In many ways, the eastern Panhandle of the Okavango Delta is a hinterland in Botswana. It is remote, sparsely populated, and lacking access to the kinds of services, markets, and opportunities available elsewhere in the nation.
“Imagine having your entire livelihood destroyed by a beast that comes in the dead of the night. Imagine defending your homestead from a monster weighing close to a hundred times your weight, one that knows exactly where you are through its extraordinary sense of hearing and smell, while your only useful sense is reduced to what you can see in a dim circle of light from a flashlight with failing batteries. Imagine being too poor to buy new batteries.”
Joyce Poole, Coming of Age with Elephants: A Memoir
The people here are culturally diverse. They include the Bahambukushu, Bayei, and Basarwa. They speak different languages and follow different traditions. They have different histories and different memories of the Delta.
What they have in common is a day-to-day struggle to live with and protect their fields and homes from elephants. Many people in the area are subsistent farmers, depending directly on crop and livestock farming to feed and provide for their families. Yet, often their crop yields are low due to poor soils, and erratic rainfall. Add to this, crop loss to elephants and people’s perceptions are often negative towards elephants and tolerance levels are low.
Coexistence between people and elephants within the Okavango landscape is therefore a big challenge.
Many people in the Okavango region depend directly on farming and livestock to feed and provide for their families. Yet, with poor soil quality and erratic rainfall often crop yields are low and barely enough to make it through the year. The low yields and poor soils compel farmers to clear more land, often abandoning one field and moving to a newly cleared field, sometimes close to elephant pathways. Farmer resilience is lowered even further due to the threat of crop-raiding by elephants.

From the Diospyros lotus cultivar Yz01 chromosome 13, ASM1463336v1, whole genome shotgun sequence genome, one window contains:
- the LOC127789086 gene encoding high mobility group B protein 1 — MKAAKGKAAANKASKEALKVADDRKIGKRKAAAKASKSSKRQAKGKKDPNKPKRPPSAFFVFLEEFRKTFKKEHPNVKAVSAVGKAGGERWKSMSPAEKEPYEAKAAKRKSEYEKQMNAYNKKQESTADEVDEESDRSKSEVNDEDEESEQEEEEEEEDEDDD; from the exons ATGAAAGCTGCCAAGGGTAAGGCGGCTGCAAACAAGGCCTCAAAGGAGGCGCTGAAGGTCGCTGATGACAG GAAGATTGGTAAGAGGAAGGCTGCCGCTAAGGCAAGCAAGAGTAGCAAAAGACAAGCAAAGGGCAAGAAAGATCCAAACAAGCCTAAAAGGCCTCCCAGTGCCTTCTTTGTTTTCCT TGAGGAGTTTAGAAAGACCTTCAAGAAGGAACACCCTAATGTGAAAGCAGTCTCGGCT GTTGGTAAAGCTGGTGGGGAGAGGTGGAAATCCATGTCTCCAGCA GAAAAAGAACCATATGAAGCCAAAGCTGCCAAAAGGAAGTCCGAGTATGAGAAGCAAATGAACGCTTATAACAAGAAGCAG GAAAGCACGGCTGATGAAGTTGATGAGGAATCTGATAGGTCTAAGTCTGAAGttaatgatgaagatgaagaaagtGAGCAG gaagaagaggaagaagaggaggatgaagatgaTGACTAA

Between April and June, at the time when crops are ripening and farmers are ready to harvest, elephants begin moving from the drying water holes in the north through the villages to water and other resources in the Delta. Along the way, they pass many fields and settlements, sometimes raiding and trampling crops. In one night, an elephant can destroy the millet, sorghum, or maize a family may depend on for an entire year. And they are left with nothing.
Elephants are dangerous to people too. Especially if startled or frightened, elephants can charge, and walking near them is very risky. Yet few people in the Panhandle have vehicles, and there is no public transport. They usually get around by foot or donkey cart, often needing to cross paths with elephants. Children in particular are vulnerable as they often need to walk several kilometres to the nearest village for school. Returning home at dusk can be especially dangerous, and parents often need to help their children understand how to be safe around elephants. The threat of encounters with elephants, however, still weighs heavily on worried parents who wait for their returning children. (see Elephant Express)